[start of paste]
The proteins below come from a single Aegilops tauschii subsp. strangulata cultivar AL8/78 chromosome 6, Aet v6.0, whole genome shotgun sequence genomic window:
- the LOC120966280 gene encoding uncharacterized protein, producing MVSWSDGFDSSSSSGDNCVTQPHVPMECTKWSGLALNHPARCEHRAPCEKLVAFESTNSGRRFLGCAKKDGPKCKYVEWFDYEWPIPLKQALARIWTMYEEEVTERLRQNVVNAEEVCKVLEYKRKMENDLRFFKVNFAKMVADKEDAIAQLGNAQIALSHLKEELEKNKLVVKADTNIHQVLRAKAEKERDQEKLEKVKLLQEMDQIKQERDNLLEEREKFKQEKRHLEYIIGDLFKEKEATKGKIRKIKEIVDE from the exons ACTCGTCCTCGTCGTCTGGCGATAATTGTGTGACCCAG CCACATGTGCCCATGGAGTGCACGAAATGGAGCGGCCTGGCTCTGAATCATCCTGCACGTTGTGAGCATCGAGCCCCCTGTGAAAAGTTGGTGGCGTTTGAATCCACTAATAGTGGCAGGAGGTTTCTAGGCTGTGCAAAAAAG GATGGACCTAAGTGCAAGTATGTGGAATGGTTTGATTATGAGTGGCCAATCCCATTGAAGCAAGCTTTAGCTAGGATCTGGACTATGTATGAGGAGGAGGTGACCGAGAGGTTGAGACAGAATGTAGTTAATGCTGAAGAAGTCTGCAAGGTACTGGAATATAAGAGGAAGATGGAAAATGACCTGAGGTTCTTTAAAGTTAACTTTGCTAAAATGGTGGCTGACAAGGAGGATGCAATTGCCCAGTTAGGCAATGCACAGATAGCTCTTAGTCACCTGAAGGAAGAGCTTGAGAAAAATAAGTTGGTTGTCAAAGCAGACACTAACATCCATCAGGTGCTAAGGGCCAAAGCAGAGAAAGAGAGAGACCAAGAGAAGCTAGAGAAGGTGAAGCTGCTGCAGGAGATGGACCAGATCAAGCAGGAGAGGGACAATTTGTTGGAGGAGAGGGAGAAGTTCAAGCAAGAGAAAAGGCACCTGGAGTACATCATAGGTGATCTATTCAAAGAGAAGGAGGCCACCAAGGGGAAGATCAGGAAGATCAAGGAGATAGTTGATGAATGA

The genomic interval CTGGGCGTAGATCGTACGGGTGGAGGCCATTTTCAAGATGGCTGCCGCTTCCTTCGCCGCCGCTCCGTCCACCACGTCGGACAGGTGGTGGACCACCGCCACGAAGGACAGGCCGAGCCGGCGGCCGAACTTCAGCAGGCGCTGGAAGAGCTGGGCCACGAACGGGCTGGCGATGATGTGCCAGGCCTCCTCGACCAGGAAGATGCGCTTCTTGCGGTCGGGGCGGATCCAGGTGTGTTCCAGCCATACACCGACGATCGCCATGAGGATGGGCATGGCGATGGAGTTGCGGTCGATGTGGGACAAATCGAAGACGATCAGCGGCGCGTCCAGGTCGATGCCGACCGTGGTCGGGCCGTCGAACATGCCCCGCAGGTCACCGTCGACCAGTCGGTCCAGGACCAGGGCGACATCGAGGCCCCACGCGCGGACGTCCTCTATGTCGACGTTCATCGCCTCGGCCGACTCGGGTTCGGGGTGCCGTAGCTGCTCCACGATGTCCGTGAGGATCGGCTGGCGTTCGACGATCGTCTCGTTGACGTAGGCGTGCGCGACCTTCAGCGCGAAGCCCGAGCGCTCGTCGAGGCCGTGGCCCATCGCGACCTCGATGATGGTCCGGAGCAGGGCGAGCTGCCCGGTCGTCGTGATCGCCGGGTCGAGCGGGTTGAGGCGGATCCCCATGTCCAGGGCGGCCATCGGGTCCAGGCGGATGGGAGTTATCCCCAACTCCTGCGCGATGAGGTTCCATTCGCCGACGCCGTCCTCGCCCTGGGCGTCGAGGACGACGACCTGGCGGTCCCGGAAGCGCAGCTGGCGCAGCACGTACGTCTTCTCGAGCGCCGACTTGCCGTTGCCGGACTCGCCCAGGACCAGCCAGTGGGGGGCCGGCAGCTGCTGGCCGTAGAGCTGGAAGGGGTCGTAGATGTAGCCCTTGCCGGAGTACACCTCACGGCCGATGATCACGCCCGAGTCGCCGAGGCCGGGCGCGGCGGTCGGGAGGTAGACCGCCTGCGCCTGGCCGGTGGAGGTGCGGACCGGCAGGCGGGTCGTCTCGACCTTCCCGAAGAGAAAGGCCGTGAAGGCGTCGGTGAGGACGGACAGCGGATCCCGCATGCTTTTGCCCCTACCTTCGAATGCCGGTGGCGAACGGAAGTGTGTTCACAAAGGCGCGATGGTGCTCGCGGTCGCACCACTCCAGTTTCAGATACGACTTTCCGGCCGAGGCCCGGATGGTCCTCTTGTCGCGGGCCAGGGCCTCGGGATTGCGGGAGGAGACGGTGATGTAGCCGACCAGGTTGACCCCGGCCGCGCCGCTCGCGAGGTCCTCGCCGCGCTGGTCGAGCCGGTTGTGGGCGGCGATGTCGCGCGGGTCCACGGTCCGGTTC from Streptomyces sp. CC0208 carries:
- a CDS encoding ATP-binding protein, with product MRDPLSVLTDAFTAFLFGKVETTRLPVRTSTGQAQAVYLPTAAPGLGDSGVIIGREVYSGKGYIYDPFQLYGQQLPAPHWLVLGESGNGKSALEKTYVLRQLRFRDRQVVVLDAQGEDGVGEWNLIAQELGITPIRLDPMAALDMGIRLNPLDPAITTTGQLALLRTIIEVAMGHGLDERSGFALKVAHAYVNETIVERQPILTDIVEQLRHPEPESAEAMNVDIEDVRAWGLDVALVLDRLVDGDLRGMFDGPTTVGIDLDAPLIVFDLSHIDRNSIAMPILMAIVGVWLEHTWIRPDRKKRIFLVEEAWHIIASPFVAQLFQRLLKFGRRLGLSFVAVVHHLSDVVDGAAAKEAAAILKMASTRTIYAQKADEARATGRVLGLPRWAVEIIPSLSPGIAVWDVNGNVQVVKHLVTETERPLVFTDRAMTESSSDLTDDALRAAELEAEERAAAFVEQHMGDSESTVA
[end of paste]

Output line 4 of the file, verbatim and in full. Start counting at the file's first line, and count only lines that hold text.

- a CDS encoding ATP-binding protein, with product MRDPLSVLTDAFTAFLFGKVETTRLPVRTSTGQAQAVYLPTAAPGLGDSGVIIGREVYSGKGYIYDPFQLYGQQLPAPHWLVLGESGNGKSALEKTYVLRQLRFRDRQVVVLDAQGEDGVGEWNLIAQELGITPIRLDPMAALDMGIRLNPLDPAITTTGQLALLRTIIEVAMGHGLDERSGFALKVAHAYVNETIVERQPILTDIVEQLRHPEPESAEAMNVDIEDVRAWGLDVALVLDRLVDGDLRGMFDGPTTVGIDLDAPLIVFDLSHIDRNSIAMPILMAIVGVWLEHTWIRPDRKKRIFLVEEAWHIIASPFVAQLFQRLLKFGRRLGLSFVAVVHHLSDVVDGAAAKEAAAILKMASTRTIYAQKADEARATGRVLGLPRWAVEIIPSLSPGIAVWDVNGNVQVVKHLVTETERPLVFTDRAMTESSSDLTDDALRAAELEAEERAAAFVEQHMGDSESTVA